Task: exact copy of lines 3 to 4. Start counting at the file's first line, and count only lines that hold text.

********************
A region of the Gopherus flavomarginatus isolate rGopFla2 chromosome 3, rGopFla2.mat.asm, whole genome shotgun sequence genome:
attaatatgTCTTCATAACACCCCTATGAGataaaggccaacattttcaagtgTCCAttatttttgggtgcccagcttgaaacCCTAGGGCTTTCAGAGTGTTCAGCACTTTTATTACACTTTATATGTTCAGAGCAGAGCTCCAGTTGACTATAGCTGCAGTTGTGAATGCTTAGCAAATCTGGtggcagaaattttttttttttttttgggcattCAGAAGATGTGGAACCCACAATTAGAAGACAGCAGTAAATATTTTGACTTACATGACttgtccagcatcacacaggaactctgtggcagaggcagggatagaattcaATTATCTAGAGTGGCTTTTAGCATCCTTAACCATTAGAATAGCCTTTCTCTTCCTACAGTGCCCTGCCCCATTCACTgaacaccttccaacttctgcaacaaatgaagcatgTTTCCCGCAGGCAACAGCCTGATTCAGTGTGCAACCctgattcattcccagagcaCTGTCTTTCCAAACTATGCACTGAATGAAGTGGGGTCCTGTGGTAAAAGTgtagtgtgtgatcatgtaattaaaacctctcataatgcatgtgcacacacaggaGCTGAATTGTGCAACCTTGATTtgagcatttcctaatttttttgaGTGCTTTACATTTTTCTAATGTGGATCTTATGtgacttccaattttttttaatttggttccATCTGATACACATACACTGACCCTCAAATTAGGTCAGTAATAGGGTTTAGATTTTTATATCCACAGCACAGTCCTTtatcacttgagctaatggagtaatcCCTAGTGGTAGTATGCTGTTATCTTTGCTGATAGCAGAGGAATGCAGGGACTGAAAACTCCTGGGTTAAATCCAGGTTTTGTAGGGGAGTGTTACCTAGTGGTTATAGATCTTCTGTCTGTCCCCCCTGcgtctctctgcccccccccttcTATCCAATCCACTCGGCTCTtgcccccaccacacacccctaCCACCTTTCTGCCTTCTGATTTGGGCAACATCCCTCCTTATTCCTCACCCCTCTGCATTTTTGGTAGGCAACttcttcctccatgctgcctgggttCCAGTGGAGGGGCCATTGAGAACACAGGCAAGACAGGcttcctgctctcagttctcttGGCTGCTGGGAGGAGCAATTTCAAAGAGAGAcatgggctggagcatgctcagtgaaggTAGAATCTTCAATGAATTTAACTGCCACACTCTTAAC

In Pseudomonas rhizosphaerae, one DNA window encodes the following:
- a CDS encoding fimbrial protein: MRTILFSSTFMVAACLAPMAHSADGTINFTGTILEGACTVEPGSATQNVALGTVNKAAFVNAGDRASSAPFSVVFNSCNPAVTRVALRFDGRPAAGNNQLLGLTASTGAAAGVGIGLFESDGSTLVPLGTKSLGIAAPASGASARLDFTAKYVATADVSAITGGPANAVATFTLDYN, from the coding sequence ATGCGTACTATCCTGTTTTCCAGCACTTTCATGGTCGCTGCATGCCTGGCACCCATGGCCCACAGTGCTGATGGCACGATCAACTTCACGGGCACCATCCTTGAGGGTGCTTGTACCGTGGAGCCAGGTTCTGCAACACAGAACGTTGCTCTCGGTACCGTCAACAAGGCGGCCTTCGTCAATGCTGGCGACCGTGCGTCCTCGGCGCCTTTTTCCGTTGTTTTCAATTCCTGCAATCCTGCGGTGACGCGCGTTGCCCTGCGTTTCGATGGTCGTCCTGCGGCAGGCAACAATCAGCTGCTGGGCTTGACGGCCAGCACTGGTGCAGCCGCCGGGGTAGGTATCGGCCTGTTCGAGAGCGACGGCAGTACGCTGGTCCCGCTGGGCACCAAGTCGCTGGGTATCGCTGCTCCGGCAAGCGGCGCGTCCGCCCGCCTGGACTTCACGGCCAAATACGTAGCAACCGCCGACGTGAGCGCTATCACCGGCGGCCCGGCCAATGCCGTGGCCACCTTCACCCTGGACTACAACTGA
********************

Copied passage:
In Pseudomonas rhizosphaerae, one DNA window encodes the following:
- a CDS encoding fimbrial protein: MRTILFSSTFMVAACLAPMAHSADGTINFTGTILEGACTVEPGSATQNVALGTVNKAAFVNAGDRASSAPFSVVFNSCNPAVTRVALRFDGRPAAGNNQLLGLTASTGAAAGVGIGLFESDGSTLVPLGTKSLGIAAPASGASARLDFTAKYVATADVSAITGGPANAVATFTLDYN, from the coding sequence ATGCGTACTATCCTGTTTTCCAGCACTTTCATGGTCGCTGCATGCCTGGCACCCATGGCCCACAGTGCTGATGGCACGATCAACTTCACGGGCACCATCCTTGAGGGTGCTTGTACCGTGGAGCCAGGTTCTGCAACACAGAACGTTGCTCTCGGTACCGTCAACAAGGCGGCCTTCGTCAATGCTGGCGACCGTGCGTCCTCGGCGCCTTTTTCCGTTGTTTTCAATTCCTGCAATCCTGCGGTGACGCGCGTTGCCCTGCGTTTCGATGGTCGTCCTGCGGCAGGCAACAATCAGCTGCTGGGCTTGACGGCCAGCACTGGTGCAGCCGCCGGGGTAGGTATCGGCCTGTTCGAGAGCGACGGCAGTACGCTGGTCCCGCTGGGCACCAAGTCGCTGGGTATCGCTGCTCCGGCAAGCGGCGCGTCCGCCCGCCTGGACTTCACGGCCAAATACGTAGCAACCGCCGACGTGAGCGCTATCACCGGCGGCCCGGCCAATGCCGTGGCCACCTTCACCCTGGACTACAACTGA